As part of my efforts to both increase awareness of Metastasis and also allow you a little insight into the people behind the stories, I’m presenting a series of super short interviews with some of the contributors of the anthology. Michael Kellar is one of those contributors. Michael’s story, Oil and Water, is the superhero(ish) story from this collection and is one of my favourites.
Who or what was the inspiration for your story in Metastasis?
Rather than a single source of inspiration, I think that my story evolved from a sense of collective empathy. I was working on the idea of having a young boy possess an unusual ability that was rather nondescript. I knew I wanted it to be both a little bit tragic and a little bit hopeful at the same time – kind of bittersweet. But it wasn’t until I started to get to know my characters that I realized the exact direct direction it would go. I drew upon my memory of a number of families I had known personally who had been affected by this disease, and I suddenly knew that this would be the core issue. The final line just seemed to leap into my head, and I found that I was then excited to go back and rework everything up to that point.
When it comes to cancer, what gives you hope?
Our track record. We have been highly successful at dealing with smallpox, polio, measles, diphtheria, rubella, mumps, tetanus – and any number of other diseases which have afflicted us. Currently, cancer may be more tenacious, but we will get on top of it.
What do you believe is our greatest obstacle to finding a cure?
Misguided or misplaced efforts.
Not long ago there was an article in the “Washington Post” with the title “You give religions more than $82.5 billion a year”. It provided the interesting perspective that even if one religion happens to be true, “it’s undeniable that the majority of church-spending is going to support false doctrines” since no single belief system receives the majority of the funding.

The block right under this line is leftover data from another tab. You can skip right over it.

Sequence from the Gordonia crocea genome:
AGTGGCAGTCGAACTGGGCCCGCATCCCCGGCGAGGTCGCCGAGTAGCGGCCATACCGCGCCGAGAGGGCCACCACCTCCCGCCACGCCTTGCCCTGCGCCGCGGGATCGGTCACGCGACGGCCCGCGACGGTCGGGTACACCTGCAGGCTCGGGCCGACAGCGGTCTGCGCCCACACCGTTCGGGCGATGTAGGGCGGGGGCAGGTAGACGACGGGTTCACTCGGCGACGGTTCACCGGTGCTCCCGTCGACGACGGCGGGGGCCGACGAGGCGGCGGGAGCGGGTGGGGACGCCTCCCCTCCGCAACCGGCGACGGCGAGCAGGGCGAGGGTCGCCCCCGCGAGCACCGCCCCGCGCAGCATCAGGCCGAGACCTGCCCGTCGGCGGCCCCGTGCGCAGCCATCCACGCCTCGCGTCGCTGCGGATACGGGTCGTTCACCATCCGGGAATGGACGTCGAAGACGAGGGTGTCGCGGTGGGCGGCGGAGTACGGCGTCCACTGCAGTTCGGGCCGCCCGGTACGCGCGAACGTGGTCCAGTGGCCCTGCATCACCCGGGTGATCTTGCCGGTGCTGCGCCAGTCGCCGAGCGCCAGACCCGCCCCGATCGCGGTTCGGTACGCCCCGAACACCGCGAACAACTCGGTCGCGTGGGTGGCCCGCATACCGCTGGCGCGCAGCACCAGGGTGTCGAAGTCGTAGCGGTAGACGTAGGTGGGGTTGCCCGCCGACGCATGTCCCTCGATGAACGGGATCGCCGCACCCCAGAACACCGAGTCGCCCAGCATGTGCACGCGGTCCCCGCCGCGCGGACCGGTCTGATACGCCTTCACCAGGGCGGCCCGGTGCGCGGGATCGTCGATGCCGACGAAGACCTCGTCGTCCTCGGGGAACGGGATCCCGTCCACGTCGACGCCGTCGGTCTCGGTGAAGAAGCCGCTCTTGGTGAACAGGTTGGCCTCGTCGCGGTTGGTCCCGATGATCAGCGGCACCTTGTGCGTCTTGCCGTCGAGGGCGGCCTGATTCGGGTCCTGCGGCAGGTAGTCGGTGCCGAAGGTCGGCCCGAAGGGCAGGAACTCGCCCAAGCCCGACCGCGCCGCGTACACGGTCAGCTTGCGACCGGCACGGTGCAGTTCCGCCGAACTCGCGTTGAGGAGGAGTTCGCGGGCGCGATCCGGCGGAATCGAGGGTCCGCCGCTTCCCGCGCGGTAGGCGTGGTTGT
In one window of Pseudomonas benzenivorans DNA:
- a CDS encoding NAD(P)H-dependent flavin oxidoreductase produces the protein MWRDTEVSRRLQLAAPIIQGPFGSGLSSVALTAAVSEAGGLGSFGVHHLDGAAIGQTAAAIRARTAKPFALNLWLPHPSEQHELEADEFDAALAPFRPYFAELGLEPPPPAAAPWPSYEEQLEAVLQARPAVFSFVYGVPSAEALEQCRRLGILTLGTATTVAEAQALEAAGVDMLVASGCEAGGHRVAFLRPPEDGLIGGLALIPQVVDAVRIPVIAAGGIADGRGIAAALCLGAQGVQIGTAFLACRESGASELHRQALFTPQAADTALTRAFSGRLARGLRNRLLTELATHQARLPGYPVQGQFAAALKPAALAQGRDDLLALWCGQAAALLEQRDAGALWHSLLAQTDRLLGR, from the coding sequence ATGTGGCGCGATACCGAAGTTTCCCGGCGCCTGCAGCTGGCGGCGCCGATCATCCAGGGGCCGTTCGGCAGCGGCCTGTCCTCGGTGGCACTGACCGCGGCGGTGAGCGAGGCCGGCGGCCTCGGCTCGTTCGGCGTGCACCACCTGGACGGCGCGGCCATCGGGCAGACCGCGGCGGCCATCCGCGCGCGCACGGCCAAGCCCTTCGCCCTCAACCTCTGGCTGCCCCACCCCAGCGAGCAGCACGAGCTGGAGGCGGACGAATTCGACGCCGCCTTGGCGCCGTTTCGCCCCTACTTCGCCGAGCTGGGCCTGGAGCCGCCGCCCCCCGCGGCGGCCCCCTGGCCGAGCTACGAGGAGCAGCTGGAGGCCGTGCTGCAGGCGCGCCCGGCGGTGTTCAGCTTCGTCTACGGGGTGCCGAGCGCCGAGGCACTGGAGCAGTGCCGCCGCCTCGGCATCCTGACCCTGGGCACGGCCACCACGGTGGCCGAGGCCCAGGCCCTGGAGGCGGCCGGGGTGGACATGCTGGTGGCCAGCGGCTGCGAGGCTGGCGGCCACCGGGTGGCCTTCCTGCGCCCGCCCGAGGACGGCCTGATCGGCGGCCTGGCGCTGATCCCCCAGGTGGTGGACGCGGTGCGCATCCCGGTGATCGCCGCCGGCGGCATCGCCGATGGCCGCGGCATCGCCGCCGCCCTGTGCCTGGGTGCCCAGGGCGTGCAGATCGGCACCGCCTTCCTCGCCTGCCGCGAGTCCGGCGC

This may be an unpopular opinion, but I cannot help but wonder what could be accomplished in the area of searching for a cure for cancer if that annual $82.5 billion were instead devoted to medical research.
There are a lot of good people out there who want to accomplish great things. I just wish more of them would go about it in a different manner.
Michael Kellar is a writer, poet, and occasional online bookseller living in Myrtle Beach, SC.
Other than his story in “Metastasis”, his most recent print publication was a horror story appearing in the anthology “Side Show 2: Tales of the Big Top and the Bizarre”. He has also recently had a story accepted for “The Ghoul Saloon” and a poem accepted for “Gothic Blue Book III”.
Metastasis is available at:
ePub – $6.95
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Paperback – $14.95
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